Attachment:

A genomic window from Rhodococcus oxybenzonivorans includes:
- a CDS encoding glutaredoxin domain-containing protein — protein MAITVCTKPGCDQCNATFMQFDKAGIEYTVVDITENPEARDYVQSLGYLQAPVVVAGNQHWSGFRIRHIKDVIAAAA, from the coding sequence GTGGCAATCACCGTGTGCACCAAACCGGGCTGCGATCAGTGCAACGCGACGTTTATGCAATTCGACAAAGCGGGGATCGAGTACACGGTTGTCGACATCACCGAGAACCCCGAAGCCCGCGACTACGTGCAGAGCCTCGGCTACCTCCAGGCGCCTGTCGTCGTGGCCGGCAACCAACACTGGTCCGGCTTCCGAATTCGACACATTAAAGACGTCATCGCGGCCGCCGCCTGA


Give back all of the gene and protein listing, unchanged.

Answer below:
A genomic window from Rhodococcus oxybenzonivorans includes:
- a CDS encoding glutaredoxin domain-containing protein — protein MAITVCTKPGCDQCNATFMQFDKAGIEYTVVDITENPEARDYVQSLGYLQAPVVVAGNQHWSGFRIRHIKDVIAAAA, from the coding sequence GTGGCAATCACCGTGTGCACCAAACCGGGCTGCGATCAGTGCAACGCGACGTTTATGCAATTCGACAAAGCGGGGATCGAGTACACGGTTGTCGACATCACCGAGAACCCCGAAGCCCGCGACTACGTGCAGAGCCTCGGCTACCTCCAGGCGCCTGTCGTCGTGGCCGGCAACCAACACTGGTCCGGCTTCCGAATTCGACACATTAAAGACGTCATCGCGGCCGCCGCCTGA